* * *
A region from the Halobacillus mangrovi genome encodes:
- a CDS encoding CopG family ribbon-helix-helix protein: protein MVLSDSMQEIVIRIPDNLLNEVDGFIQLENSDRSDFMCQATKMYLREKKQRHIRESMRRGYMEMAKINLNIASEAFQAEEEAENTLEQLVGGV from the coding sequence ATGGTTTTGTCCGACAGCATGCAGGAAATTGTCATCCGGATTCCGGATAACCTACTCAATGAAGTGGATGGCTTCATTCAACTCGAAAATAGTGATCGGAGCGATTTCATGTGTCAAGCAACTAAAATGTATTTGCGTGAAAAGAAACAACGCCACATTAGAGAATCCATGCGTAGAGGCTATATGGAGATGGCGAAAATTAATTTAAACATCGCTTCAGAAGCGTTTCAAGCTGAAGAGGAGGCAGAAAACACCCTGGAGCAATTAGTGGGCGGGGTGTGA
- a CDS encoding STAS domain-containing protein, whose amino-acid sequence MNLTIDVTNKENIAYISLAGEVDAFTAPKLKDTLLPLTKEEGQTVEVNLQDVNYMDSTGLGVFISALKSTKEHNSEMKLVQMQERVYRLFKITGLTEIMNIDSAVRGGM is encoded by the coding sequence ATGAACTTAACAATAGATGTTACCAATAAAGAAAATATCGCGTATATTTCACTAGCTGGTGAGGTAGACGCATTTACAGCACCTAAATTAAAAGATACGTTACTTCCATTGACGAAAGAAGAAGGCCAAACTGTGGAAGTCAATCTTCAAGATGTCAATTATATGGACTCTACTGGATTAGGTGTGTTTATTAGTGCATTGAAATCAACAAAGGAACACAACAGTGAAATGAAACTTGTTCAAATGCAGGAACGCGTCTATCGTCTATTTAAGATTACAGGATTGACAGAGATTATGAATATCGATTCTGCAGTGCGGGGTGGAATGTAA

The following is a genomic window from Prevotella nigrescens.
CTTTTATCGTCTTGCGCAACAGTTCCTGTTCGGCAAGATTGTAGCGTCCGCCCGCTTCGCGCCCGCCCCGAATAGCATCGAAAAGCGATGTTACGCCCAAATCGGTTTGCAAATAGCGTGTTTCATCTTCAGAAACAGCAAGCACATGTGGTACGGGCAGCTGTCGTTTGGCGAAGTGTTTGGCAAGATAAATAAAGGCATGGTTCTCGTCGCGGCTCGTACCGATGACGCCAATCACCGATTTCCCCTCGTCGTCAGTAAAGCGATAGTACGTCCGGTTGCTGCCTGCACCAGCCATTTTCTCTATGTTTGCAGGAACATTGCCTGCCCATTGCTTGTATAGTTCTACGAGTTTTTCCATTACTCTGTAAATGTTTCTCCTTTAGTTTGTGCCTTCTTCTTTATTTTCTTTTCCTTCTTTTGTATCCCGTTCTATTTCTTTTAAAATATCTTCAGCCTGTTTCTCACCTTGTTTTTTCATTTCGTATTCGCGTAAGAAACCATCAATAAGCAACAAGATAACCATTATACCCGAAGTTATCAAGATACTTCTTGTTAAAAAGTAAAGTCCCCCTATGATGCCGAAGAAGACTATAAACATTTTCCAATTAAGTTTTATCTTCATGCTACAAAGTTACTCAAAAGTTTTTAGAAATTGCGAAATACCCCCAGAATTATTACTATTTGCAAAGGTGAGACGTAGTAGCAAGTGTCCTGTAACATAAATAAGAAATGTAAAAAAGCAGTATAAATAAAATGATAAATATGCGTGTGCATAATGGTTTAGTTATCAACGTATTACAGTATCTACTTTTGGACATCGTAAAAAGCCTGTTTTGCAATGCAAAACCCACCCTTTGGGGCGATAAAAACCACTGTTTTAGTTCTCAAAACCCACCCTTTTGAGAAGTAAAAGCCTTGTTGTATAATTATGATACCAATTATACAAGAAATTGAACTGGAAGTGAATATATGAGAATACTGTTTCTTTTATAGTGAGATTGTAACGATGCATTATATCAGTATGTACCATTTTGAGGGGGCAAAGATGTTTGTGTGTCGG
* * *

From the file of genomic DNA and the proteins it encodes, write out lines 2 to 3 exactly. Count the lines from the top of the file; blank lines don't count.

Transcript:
- a CDS encoding CopG family ribbon-helix-helix protein: protein MVLSDSMQEIVIRIPDNLLNEVDGFIQLENSDRSDFMCQATKMYLREKKQRHIRESMRRGYMEMAKINLNIASEAFQAEEEAENTLEQLVGGV from the coding sequence ATGGTTTTGTCCGACAGCATGCAGGAAATTGTCATCCGGATTCCGGATAACCTACTCAATGAAGTGGATGGCTTCATTCAACTCGAAAATAGTGATCGGAGCGATTTCATGTGTCAAGCAACTAAAATGTATTTGCGTGAAAAGAAACAACGCCACATTAGAGAATCCATGCGTAGAGGCTATATGGAGATGGCGAAAATTAATTTAAACATCGCTTCAGAAGCGTTTCAAGCTGAAGAGGAGGCAGAAAACACCCTGGAGCAATTAGTGGGCGGGGTGTGA
- a CDS encoding STAS domain-containing protein, whose amino-acid sequence MNLTIDVTNKENIAYISLAGEVDAFTAPKLKDTLLPLTKEEGQTVEVNLQDVNYMDSTGLGVFISALKSTKEHNSEMKLVQMQERVYRLFKITGLTEIMNIDSAVRGGM is encoded by the coding sequence ATGAACTTAACAATAGATGTTACCAATAAAGAAAATATCGCGTATATTTCACTAGCTGGTGAGGTAGACGCATTTACAGCACCTAAATTAAAAGATACGTTACTTCCATTGACGAAAGAAGAAGGCCAAACTGTGGAAGTCAATCTTCAAGATGTCAATTATATGGACTCTACTGGATTAGGTGTGTTTATTAGTGCATTGAAATCAACAAAGGAACACAACAGTGAAATGAAACTTGTTCAAATGCAGGAACGCGTCTATCGTCTATTTAAGATTACAGGATTGACAGAGATTATGAATATCGATTCTGCAGTGCGGGGTGGAATGTAA